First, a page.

Gaming Roundup: The Thief Reboot Steps Out Of The Shadows


Fifteen years ago, Looking Glass Studios and Ken Levine (a key contributor to such gaming classics as System Shock 2 and the Bioshock franchise) took a risky step by developing and releasing Thief: The Dark Project—an unconventional stealth-based steampunk PC exclusive that used light and sound as core gameplay mechanics to promote non-confrontational combat in an FPS market saturated with spray ’n pray splatterfests. The game was a hit, and its surprise success spawned two sequels—the last of which launched in 2004. The series then went (aptly) dark for nearly a decade… until last year, when Eidos Montreal and Square Enix officially announced a new entry to the franchise that will effectively reboot the series.

The new Thief places you once again in the shoes of Garrett, a master thief and the series’ protagonist, who is reluctantly drawn into a city’s fight against an oppressive baron when all he’d really rather be doing is robbing you and everyone you know blind. As this is fundamentally a game about, well, thieving, much of the gameplay (as we can see from the recently released Thief 101 tutorial trailer above) is focused on orchestrating heists and incorporating your personalized playstyle in order to do so. Want to go in bow ’n arrow a’blazing? Go right ahead. Want to turn out all the lights and sneak about undetected in the shadows? Feel free to release your inner Solid Snake. Whether Square Enix and Eidos Montreal have created a game truly worthy of its predecessors remains to be seen, but we’re looking forward to finding out.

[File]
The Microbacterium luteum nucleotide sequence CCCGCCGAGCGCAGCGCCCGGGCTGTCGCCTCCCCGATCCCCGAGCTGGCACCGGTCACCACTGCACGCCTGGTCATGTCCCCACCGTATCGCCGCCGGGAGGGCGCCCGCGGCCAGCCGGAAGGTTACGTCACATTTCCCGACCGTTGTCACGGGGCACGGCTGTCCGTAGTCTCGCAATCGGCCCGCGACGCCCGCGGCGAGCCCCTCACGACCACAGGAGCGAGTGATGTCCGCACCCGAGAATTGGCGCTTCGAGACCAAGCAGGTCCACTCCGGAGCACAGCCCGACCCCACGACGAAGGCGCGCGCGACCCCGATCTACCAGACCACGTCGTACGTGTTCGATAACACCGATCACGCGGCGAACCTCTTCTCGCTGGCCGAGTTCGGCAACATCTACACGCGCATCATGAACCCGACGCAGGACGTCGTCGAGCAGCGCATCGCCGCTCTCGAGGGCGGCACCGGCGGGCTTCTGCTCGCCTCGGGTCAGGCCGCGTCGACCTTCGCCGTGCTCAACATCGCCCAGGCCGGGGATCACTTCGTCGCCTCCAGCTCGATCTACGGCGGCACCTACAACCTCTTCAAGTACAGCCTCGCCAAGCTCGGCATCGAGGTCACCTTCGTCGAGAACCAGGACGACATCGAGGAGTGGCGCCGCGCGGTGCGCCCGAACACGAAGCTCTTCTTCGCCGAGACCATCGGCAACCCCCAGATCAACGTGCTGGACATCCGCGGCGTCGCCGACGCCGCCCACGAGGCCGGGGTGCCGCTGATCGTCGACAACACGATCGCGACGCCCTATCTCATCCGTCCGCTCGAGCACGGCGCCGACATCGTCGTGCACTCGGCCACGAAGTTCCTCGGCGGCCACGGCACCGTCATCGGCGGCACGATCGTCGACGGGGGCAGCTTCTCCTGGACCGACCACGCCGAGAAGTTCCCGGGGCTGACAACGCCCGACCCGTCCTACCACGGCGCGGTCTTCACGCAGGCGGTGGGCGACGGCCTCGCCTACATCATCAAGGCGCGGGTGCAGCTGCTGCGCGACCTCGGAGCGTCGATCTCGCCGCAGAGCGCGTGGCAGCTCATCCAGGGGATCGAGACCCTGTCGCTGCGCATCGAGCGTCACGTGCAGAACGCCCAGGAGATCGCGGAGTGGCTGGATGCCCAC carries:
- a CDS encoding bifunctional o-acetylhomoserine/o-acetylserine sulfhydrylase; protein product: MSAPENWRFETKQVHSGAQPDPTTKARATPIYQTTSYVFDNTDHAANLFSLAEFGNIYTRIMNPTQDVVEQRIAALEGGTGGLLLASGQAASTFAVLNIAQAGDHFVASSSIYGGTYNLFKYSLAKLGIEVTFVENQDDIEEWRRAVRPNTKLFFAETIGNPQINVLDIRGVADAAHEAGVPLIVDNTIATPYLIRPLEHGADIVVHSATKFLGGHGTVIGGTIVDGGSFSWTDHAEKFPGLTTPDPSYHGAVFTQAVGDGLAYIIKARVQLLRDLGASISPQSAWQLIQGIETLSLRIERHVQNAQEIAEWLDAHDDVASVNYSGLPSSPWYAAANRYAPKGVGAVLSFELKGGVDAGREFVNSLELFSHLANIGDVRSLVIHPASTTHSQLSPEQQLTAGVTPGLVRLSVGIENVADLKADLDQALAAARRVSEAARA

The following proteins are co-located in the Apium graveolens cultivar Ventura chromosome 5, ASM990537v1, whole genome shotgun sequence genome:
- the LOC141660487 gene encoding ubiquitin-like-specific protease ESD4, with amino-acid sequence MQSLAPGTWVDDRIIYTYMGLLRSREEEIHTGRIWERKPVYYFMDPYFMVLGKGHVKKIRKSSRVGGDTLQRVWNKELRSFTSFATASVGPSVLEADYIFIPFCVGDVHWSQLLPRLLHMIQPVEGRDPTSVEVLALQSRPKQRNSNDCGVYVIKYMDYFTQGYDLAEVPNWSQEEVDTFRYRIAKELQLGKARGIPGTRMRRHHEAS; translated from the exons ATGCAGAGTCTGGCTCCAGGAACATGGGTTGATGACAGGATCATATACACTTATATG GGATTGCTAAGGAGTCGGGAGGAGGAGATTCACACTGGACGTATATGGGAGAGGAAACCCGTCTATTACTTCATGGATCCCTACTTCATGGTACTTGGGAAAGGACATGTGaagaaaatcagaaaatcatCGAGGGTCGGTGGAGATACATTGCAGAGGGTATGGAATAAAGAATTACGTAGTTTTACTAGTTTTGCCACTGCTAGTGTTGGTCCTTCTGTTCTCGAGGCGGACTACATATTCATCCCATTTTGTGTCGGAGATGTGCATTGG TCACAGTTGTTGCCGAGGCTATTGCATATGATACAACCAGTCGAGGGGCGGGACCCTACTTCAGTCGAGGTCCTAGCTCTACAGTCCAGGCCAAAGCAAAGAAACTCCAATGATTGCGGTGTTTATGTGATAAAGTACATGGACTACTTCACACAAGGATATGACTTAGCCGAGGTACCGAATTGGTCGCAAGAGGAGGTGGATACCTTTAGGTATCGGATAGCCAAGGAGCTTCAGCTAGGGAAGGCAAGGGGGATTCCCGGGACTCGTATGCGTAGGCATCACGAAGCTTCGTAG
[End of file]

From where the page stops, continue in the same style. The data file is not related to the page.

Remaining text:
Thief launches February 25 for PC, PS3/4, and Xbox 360/One.

In other gaming news this week, The Last of Us wins a writing award, Freedom Cry goes standalone, the Uncharted movie gets a director, and more. Read on!

  • For those of you still playing Star Wars: The Old Republic, BioWare expects to launch two expansions for their free-to-play title this year.
  • The Uncharted movie has been passed on to the director of the excellent and engaging King of Kong: A Fistful of Quarters—Seth Gordon. Unfortunately, his more mainstream ventures haven’t lived up to the promise of his first feature-length documentary, but there’s always hope.
  • Episode 2 of Bioshock Infinite’s Burial at Sea DLC, which returns you to Rapture, launches on March 25.
  • In what was likely a fairly easy decision, The Last of Us writer Neil Druckmann was awarded the Outstanding Achievement in Writing for Video Games by the Writer’s Guild of America.
  • The excellent, nuanced Freedom Cry DLC for Assassin’s Creed IV: Black Flag will be available as a standalone game for $15 on the PS3 and PS4 on February 17, and on the PC on February 25.

  • Finally, in some unfortunate news, Japanese composer Mamoru Samuragochi, best known for his work on the Onimusha and Resident Evil soundtracks, has admitted to using a ghost composer for work he previously claimed to solely be his own. Samuragochi has suffered from a degenerative hearing condition since 1996, and commissioned a ghost composer to create about half his credited work since.

If there are games you’d like us to cover or other angles you want us to examine, please let us know @tdelucci or @pritpaulbains.


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